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Excellent Education Program
Innovative Methods of Teaching

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Learning Through Play
Devoted to the Early Education

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Slide 2
Learning Through Play
Devoted to the Early Education

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Slide 2
Learning Through Play
Devoted to the Early Education

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Slide 2
Learning Through Play
Devoted to the Early Education

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Learning Through Play
Find a Class for your Children

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Kubernetes as a service with comparison of EKS vs AKS vs GKE

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This blog is still in progress. I am still working on it. Howee]ver, I have consolidated all the comparison available on the internet at one place in image format. Please refer it.

Feature Comparison

In this section, we compare the key features of the three providers. Following this table, we’ll provide a deeper analysis of each feature.

 Amazon EKSMicrosoft AKSGoogle GKE
Supported Kubernetes version(s)1.18
1.17
1.16
1.15
1.20
1.19
1.18
1.17
1.17
1.16
1.15
1.14
Service Launch DateJune 2018June 2018August 2015
CNCF Kubernetes ConformanceYesYesYes
Control-plane UpgradeManual
User must also manually update the system services that run on nodes (e.g., kube-proxy, coredns, AWS VPC CNI)
Manual
All system components update with cluster upgraded
Automatic (default) or Manual
Node UpgradeManual
EKS will drain and replace nodes
Automatic or manual
AKS will drain and replace nodes
Automatic (default)
GKE drains and replaces nodes
Node OSLinux:
Amazon Linux 2 (default)
Ubuntu (Partner AMI)
Bottlerocket
Windows:
Windows Server 2019
Linux:
Ubuntu
Windows:
Windows Server 2019
Linux:
Container-Optimized OS (COS) (default)
Ubuntu
Windows:
Windows Server 2019
Windows Server version 1909
Container RuntimeDocker (default)
Containers (through Bottlerocket)
Docker (default)
Containerd
Docker (default)
Containerd
GVisor
High Availability ClusterControl plane is deployed across multiple Availability Zones (default)Control plane components will be spread between the number of zones defined by the AdminZonal Clusters:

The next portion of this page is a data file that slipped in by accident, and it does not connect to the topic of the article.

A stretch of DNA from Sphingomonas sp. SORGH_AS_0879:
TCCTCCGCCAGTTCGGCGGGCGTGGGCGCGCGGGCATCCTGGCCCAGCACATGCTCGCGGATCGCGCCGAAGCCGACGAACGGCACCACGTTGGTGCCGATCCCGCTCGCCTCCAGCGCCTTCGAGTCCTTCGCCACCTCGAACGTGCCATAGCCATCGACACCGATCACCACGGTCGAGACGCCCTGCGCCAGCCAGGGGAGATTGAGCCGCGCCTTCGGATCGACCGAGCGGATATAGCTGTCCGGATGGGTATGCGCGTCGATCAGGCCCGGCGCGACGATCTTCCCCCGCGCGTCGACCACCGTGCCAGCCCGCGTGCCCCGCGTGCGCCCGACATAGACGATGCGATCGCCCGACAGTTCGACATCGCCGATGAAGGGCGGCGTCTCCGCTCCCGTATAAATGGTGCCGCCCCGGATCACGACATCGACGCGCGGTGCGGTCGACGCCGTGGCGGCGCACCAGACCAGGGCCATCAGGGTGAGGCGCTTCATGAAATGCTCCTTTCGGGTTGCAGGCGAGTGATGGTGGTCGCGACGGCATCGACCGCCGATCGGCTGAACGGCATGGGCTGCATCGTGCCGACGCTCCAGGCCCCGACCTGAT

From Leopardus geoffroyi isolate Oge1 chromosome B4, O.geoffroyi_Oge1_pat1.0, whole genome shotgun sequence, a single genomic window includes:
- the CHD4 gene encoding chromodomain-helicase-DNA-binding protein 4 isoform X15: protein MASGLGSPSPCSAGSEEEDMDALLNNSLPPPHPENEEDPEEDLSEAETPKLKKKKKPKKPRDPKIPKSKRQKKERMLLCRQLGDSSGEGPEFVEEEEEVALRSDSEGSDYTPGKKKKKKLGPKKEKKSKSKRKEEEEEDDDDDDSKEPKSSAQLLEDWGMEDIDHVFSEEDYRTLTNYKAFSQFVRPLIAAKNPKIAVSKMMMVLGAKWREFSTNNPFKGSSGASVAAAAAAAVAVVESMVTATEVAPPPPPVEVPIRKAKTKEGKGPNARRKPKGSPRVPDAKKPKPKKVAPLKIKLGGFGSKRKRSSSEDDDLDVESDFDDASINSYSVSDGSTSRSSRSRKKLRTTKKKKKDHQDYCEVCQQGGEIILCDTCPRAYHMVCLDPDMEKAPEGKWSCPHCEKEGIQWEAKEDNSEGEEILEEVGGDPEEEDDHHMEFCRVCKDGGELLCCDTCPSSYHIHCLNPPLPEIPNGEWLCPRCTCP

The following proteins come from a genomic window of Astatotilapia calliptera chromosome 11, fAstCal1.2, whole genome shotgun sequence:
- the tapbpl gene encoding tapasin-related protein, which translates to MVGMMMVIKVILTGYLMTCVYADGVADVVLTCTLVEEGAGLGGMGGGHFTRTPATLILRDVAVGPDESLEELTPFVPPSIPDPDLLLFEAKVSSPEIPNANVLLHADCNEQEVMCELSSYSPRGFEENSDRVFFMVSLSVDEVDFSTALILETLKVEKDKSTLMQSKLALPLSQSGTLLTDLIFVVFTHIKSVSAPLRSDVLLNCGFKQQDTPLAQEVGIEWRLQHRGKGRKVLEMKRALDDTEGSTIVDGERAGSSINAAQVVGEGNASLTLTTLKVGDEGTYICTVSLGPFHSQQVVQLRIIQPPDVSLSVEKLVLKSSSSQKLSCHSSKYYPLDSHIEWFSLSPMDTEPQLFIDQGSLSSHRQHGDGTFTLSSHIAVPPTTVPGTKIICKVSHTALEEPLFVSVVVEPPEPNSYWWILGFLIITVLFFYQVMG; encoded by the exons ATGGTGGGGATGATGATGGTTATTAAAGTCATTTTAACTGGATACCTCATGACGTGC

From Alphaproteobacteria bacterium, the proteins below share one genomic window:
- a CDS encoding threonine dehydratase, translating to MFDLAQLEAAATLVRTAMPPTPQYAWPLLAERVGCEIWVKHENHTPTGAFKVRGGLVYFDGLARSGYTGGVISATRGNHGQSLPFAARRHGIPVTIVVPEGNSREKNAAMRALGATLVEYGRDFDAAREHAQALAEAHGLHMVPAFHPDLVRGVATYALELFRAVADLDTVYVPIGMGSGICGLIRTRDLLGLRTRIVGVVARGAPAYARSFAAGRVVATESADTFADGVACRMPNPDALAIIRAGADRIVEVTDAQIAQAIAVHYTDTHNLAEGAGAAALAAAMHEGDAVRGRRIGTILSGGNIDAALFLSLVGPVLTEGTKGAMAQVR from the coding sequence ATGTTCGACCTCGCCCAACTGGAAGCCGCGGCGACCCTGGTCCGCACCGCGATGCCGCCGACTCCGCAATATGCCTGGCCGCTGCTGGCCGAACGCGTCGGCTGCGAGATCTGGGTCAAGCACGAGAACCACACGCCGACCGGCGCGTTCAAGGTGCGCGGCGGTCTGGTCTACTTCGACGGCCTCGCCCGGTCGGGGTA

Single Control Plane
Regional Clusters:
Three Kubernetes control planes quorum
Control Plane SLA99.95%99.95%99.95%
Pricing$0.10/hour (USD) per cluster + standard costs of EC2 instances and other resourcesPay-as-you-go: Standard costs of node VMs and other resources$0.10/hour (USD) per cluster + standard costs of GCE machines and other resources
GPU supportYes (NVIDIA)Yes (NVIDIA)Yes (NVIDIA)
Required install device pluginRequired install device pluginRequired install device plugin
Compute Engine A2 VMs
RBACYesYesYes
Control Plane: Log CollectionOptional
Default: Off
Logs are sent to AWS CloudWatch
Optional
Default: Off
Logs are sent to Azure Monitor
Optional
Default: Off
Logs are sent to Stackdriver
Container Performance MetricsOptional
Default: Off
Metrics are sent to AWS CloudWatch Container Insights
Optional
Default: Off
Metrics are sent to Azure Monitor
Optional
Default: Off
Metrics are sent to Stackdriver
Node Health MonitoringNo Kubernetes-aware support; if node instance fails, the AWS autoscaling group of the node pool will replace itAuto repair is now available. Node status monitoring is available. Use autoscaling rules to shift workloads.Node auto-repair enabled by default
Serverless ComputeAWS FargateAzure Container InstancesCloud Run for Anthos
On-Prem ServicesVia AWS OutpostsYesVia Anthos GKE On Prem through Google’s Connect service for multicluster management, in a vSphere 6.5 or 6.7 environment

Strengths and Weaknesses of AKS, EKS, GKE

In alphabetical order, here is a quick summary of AKS, EKS and GKE. It is not an exhaustive list and could be debated as some strengths or weaknesses you might view as a strength for your individual application.

AKS Strengths